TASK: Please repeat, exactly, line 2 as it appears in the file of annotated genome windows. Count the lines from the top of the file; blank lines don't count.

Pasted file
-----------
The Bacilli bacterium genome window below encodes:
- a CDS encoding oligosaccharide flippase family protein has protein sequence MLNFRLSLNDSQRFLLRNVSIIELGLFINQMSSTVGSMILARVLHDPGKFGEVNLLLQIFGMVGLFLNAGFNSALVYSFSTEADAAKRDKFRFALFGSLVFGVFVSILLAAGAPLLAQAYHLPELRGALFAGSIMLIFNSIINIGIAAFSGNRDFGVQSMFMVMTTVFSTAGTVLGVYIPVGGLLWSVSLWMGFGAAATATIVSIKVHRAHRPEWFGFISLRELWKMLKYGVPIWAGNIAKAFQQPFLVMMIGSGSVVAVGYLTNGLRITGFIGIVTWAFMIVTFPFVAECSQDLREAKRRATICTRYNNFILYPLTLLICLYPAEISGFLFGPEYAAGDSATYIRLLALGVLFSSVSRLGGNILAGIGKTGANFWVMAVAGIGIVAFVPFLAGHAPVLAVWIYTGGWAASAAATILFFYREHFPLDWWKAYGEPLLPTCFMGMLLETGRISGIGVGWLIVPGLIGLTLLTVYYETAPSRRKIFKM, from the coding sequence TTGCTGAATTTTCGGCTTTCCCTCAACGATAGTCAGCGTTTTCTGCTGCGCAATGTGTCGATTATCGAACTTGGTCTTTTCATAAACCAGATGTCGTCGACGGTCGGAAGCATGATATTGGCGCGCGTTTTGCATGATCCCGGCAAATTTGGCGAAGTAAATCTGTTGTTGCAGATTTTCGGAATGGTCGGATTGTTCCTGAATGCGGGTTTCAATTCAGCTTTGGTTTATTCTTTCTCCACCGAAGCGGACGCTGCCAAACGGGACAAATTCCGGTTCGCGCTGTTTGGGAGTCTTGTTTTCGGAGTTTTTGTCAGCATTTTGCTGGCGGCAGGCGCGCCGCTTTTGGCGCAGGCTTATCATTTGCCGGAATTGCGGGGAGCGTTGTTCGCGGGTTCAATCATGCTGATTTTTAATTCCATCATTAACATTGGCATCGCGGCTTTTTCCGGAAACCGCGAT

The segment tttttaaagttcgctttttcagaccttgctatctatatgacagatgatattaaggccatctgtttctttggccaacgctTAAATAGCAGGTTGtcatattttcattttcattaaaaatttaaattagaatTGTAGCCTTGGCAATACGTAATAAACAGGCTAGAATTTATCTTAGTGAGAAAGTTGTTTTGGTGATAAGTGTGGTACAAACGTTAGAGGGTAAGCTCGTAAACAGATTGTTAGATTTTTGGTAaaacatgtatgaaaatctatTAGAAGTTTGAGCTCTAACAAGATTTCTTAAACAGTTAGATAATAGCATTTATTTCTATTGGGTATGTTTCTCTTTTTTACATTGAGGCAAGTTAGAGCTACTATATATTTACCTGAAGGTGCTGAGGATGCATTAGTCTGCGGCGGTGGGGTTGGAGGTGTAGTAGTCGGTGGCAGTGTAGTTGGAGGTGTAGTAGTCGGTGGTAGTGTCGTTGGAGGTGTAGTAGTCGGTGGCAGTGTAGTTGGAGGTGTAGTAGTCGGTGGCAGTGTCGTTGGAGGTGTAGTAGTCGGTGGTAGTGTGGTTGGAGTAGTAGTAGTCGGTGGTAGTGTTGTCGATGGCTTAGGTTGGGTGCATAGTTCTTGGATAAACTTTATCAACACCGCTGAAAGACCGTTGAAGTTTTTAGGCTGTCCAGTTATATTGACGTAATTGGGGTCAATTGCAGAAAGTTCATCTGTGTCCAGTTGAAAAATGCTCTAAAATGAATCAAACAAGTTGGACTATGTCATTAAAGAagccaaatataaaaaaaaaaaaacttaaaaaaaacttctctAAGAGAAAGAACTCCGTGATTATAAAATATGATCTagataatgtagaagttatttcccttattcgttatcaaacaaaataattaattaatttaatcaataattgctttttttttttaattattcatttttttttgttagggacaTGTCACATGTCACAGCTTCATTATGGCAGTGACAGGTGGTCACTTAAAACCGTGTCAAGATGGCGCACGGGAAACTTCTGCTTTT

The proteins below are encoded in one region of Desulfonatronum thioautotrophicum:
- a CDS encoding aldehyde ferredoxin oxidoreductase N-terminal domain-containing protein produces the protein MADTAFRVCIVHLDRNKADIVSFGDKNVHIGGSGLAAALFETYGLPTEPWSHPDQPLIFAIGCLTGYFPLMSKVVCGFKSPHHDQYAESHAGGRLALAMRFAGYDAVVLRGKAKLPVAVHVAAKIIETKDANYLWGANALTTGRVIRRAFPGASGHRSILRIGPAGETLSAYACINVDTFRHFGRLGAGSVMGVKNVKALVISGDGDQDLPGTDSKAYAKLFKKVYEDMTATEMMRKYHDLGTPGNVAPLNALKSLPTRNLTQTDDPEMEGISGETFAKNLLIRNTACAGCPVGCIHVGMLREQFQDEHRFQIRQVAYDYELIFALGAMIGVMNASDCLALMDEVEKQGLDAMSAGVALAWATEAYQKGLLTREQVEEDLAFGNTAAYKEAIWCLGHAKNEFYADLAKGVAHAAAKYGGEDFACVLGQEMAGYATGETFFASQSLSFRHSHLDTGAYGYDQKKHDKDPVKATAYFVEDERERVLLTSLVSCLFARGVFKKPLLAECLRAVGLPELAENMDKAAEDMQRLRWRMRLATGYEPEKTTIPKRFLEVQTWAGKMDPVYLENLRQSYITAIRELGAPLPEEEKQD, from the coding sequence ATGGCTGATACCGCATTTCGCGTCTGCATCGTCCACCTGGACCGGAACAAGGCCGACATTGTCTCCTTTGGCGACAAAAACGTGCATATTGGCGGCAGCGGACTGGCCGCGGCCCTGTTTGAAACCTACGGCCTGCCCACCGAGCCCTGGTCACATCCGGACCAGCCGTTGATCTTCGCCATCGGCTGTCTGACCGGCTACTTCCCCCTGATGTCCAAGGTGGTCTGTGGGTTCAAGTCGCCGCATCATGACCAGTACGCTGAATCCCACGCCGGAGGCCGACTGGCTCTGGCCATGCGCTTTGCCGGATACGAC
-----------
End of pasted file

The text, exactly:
- a CDS encoding oligosaccharide flippase family protein has protein sequence MLNFRLSLNDSQRFLLRNVSIIELGLFINQMSSTVGSMILARVLHDPGKFGEVNLLLQIFGMVGLFLNAGFNSALVYSFSTEADAAKRDKFRFALFGSLVFGVFVSILLAAGAPLLAQAYHLPELRGALFAGSIMLIFNSIINIGIAAFSGNRDFGVQSMFMVMTTVFSTAGTVLGVYIPVGGLLWSVSLWMGFGAAATATIVSIKVHRAHRPEWFGFISLRELWKMLKYGVPIWAGNIAKAFQQPFLVMMIGSGSVVAVGYLTNGLRITGFIGIVTWAFMIVTFPFVAECSQDLREAKRRATICTRYNNFILYPLTLLICLYPAEISGFLFGPEYAAGDSATYIRLLALGVLFSSVSRLGGNILAGIGKTGANFWVMAVAGIGIVAFVPFLAGHAPVLAVWIYTGGWAASAAATILFFYREHFPLDWWKAYGEPLLPTCFMGMLLETGRISGIGVGWLIVPGLIGLTLLTVYYETAPSRRKIFKM, from the coding sequence TTGCTGAATTTTCGGCTTTCCCTCAACGATAGTCAGCGTTTTCTGCTGCGCAATGTGTCGATTATCGAACTTGGTCTTTTCATAAACCAGATGTCGTCGACGGTCGGAAGCATGATATTGGCGCGCGTTTTGCATGATCCCGGCAAATTTGGCGAAGTAAATCTGTTGTTGCAGATTTTCGGAATGGTCGGATTGTTCCTGAATGCGGGTTTCAATTCAGCTTTGGTTTATTCTTTCTCCACCGAAGCGGACGCTGCCAAACGGGACAAATTCCGGTTCGCGCTGTTTGGGAGTCTTGTTTTCGGAGTTTTTGTCAGCATTTTGCTGGCGGCAGGCGCGCCGCTTTTGGCGCAGGCTTATCATTTGCCGGAATTGCGGGGAGCGTTGTTCGCGGGTTCAATCATGCTGATTTTTAATTCCATCATTAACATTGGCATCGCGGCTTTTTCCGGAAACCGCGAT